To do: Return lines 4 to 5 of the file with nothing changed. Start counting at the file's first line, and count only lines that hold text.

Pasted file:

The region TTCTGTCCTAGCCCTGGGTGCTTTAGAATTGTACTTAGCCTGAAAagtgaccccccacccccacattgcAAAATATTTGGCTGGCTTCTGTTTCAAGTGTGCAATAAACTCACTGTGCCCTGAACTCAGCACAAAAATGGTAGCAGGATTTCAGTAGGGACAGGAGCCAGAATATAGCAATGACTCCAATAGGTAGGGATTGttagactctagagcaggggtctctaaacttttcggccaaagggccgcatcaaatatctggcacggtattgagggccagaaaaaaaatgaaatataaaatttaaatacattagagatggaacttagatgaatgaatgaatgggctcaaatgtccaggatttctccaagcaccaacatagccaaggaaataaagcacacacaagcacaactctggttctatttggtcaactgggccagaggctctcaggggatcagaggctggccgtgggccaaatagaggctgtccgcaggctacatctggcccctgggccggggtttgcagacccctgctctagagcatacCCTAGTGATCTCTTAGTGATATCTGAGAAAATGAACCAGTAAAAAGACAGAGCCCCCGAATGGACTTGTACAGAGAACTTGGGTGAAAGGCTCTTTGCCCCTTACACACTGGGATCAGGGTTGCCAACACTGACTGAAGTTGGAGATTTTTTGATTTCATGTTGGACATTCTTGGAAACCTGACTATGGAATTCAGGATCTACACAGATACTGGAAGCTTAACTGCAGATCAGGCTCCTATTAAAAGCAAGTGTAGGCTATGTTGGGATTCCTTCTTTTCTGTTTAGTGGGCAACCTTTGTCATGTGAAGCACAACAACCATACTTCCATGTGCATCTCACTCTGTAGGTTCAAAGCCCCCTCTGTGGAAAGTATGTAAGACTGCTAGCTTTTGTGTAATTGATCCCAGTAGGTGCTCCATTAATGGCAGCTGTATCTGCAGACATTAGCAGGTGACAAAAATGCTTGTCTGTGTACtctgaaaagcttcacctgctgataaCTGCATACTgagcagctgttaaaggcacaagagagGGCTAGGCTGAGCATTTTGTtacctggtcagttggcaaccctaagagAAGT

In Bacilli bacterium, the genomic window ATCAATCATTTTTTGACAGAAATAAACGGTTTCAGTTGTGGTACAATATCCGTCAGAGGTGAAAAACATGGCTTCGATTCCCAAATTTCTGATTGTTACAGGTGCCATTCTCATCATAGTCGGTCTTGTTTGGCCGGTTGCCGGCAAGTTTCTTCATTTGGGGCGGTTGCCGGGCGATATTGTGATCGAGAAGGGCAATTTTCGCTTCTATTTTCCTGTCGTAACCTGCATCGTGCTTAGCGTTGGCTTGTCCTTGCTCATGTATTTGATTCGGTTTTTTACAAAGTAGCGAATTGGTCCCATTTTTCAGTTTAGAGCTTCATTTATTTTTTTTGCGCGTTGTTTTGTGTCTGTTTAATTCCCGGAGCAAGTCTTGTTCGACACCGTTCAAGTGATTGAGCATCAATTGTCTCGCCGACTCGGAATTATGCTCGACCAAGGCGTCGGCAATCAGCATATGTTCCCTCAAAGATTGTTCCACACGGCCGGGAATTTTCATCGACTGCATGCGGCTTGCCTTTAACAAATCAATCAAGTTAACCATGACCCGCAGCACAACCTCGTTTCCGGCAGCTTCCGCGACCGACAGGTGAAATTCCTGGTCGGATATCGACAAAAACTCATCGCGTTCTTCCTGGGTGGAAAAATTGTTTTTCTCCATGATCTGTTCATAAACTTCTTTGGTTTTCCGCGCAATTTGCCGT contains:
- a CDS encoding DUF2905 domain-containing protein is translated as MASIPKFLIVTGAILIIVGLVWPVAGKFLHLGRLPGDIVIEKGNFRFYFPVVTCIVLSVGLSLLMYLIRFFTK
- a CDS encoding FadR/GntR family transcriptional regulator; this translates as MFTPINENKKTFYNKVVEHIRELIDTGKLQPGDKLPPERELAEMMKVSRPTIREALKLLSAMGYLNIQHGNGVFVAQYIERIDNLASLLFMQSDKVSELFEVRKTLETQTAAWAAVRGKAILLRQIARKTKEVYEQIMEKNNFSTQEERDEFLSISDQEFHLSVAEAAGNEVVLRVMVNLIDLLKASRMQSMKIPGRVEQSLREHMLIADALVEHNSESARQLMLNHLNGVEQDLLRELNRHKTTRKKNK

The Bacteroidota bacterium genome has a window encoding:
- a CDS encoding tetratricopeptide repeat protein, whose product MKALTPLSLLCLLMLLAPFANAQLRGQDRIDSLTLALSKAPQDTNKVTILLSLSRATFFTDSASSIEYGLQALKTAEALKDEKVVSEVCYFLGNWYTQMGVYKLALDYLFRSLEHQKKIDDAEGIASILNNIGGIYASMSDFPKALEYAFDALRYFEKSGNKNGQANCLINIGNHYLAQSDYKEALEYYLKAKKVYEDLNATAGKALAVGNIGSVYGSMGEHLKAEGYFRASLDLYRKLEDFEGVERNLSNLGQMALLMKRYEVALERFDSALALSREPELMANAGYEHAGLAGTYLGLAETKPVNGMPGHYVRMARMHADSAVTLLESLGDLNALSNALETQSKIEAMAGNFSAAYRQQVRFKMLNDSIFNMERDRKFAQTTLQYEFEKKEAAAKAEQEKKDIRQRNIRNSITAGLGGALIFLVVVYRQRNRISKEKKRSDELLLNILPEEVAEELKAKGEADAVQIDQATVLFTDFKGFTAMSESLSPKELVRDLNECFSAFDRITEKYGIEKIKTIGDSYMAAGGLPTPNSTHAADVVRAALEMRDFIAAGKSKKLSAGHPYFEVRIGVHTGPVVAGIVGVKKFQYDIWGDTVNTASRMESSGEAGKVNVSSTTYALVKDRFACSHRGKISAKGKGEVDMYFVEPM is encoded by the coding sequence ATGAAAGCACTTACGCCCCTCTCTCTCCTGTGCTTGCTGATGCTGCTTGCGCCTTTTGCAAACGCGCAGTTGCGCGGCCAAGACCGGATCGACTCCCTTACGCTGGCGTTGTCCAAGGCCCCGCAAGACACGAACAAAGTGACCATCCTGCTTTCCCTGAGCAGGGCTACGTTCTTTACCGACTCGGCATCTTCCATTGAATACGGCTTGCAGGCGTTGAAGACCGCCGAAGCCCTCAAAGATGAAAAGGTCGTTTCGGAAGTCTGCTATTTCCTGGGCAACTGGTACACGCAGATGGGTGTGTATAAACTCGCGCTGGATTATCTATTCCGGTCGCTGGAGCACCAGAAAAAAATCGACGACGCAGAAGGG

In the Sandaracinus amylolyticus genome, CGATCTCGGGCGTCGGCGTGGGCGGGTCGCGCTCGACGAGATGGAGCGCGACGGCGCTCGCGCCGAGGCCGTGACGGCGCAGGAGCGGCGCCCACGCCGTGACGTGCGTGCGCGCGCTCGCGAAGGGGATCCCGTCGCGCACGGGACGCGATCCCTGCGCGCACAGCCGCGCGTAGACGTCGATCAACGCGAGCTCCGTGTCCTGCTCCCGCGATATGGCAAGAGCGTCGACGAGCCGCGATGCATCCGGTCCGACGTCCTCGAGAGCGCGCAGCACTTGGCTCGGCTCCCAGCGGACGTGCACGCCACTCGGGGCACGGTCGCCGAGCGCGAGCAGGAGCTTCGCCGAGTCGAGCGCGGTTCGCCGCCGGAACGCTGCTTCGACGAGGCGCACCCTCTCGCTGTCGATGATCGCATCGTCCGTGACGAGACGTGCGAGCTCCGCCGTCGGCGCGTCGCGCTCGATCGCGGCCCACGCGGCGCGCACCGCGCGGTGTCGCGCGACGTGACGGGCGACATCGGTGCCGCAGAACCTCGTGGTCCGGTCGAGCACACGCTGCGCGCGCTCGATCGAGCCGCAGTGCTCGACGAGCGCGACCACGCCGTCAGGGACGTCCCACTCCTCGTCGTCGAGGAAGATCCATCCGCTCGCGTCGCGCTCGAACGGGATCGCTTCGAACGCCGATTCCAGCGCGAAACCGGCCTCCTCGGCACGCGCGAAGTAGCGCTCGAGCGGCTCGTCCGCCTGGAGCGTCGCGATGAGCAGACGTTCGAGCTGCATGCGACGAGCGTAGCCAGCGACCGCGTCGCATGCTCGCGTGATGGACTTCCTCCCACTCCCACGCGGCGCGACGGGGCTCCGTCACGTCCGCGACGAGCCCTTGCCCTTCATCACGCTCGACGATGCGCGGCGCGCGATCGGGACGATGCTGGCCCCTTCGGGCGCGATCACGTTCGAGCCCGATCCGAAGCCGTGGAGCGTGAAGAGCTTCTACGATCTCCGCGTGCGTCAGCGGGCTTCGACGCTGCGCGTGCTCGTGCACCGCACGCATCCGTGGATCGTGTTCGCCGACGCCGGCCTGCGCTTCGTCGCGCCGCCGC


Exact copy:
- a CDS encoding FadR/GntR family transcriptional regulator; this translates as MFTPINENKKTFYNKVVEHIRELIDTGKLQPGDKLPPERELAEMMKVSRPTIREALKLLSAMGYLNIQHGNGVFVAQYIERIDNLASLLFMQSDKVSELFEVRKTLETQTAAWAAVRGKAILLRQIARKTKEVYEQIMEKNNFSTQEERDEFLSISDQEFHLSVAEAAGNEVVLRVMVNLIDLLKASRMQSMKIPGRVEQSLREHMLIADALVEHNSESARQLMLNHLNGVEQDLLRELNRHKTTRKKNK

The Bacteroidota bacterium genome has a window encoding: